Thank you to everyone for all your well wishes and it looks like it is paying off. We were finally released from the hospital at around 5pm after having been told that we could be discharged in the morning. But it was OK as we were not necessarily in a hurry to get out and it was important to meet a number of various support people to discuss how we would look after Supatra.
Overall today was much better and considering she did OK on Sunday we were expecting her to be better and more awake. Supatra woke up around 9am and stayed awake until about 2pm before dozing off for a short afternoon nap. She was then awake from about 3.30pm to 8.30pm tonight. While still in the hospital she tried taking some soft foods by mouth and drank allot of milk, all good signs. She also made several trips to the loo and walked the hospital C2 ward corridors with a little assistance. She was given one of those four post U shaped walking frames but instead of using it properly she carried it and walked on her own! Unfortunately, Supatra still can not talk, chew properly and she still seems to be in a haze, sometimes seems bewildered and not quite there. Her brain functions have definitely been affected but we are hopeful that this will be relatively short term. She can understand us and uses hand signs that we taught her and we are now also using pictures and words on a card to communicate. She understands but most times she is very slow to react to what we are saying. Today we saw a steady stream of doctors and support carers starting with a new doctor from the oncology team whom we had not yet met and he gave us the good news that they had scheduled Supatra for an MRI scan at 11am this morning. That was a welcome relief as we had wanted one for her to determine, if possible, how bad Supatra's situation was. We also need this scan for the Burzynski clinic so that they can also assess whether or not she can continue the antineoplaston treatment. Then we were taught how to use the feed pump, saw the Occupational Health specialist, Physiotherapist, Speech therapist, Dietitian etc, etc. In the end I had to make two trips to the car with all the extra stuff and supplies they gave us. Its amazing how much goes into supporting a cancer patient and believe me its needed and very welcome. The NHS does a very good job in this respect.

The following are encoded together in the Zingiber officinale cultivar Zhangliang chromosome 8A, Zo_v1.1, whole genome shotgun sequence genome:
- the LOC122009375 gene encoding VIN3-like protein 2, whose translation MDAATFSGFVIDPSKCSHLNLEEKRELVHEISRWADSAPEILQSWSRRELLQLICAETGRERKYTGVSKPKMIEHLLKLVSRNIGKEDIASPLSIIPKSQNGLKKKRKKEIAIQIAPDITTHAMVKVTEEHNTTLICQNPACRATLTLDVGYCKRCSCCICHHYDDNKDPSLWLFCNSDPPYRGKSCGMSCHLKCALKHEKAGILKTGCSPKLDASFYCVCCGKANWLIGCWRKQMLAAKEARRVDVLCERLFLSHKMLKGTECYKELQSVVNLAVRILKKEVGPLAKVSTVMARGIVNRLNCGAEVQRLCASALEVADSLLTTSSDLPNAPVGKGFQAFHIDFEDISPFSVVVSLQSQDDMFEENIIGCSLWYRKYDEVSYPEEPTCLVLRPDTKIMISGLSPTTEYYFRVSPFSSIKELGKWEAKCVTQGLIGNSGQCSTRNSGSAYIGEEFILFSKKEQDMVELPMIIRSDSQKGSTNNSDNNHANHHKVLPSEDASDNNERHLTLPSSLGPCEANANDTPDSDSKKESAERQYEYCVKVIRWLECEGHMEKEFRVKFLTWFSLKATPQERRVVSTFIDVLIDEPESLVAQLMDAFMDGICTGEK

Before we were discharged we got some more good news from one of the other doctors that their initial look at the MRI scan indicates NO NOTICABLE CHANGES since her last MRI scan of 24 Oct 11 - YAHOO! What a relief that bit of news was, although still only preliminary. This to us means that Supatra's situation on Friday was likely a result of the antineoplastons affects on the tumour or a portion of it that resulted in some sort of inflammation in a sensitive part of the brain (my analysis). i.e. there are parts of the tumour that only need to grow or move a tiny fraction in order to affect certain brain functions. The worry now is whether Supatra's new symptoms of no speech, slower thinking and affects on her eye-sight (we still think her vision is somewhat affected) is short term, long term or permanent. But we are also now hopeful that the Burzynski doctors will give us the green light to re-start her treatment albeit at a lower dosage. Again, the problem here is the time it will take to make that decision as they want to see the MRI scan themselves and that can take some time as I have to get it from the NHS through a disclosure release application and then courier it to Houston. This may end up taking 1-2 weeks and we do not want to wait that long to re-start her treatment as that might be enough time for the cancer cells to recover and start re-growing. Once re-growth happens it is very hard to stop it and usually the prognosis is much worse. Please pray that this does not happen and for a quick decision!!
Of course we had our wonderful friends helping us out again with Jason's babysitting, people bringing over home cooked meals and others taking care of our house and helping us with cooking and cleaning. Thanks to everyone. We also received a hockey sock (don't ask me how much a hockey sock holds) full of messages praying for Supatra's well being. Supatra's friend Oli from Class 5 brought over a get well booklet with messages from each of the children in that class. Supatra is in Class 6 so this card makes it that much more special.
This will be a busy week for us as various nurses and specialists come to visit us at home to review our home care set-up and provide valuable assistance and advice. We plan on relaxing as much as possible with Supatra and trying to get her to learn to speak again and start eating on her own. She will have our full attention and need 24/7 care, at least for now. I am hopeful that if we can get her back on the antineoplaston that she can still have a fighting chance to beat this tumour into submission. Ever hopeful and always praying...
Best wishes to all,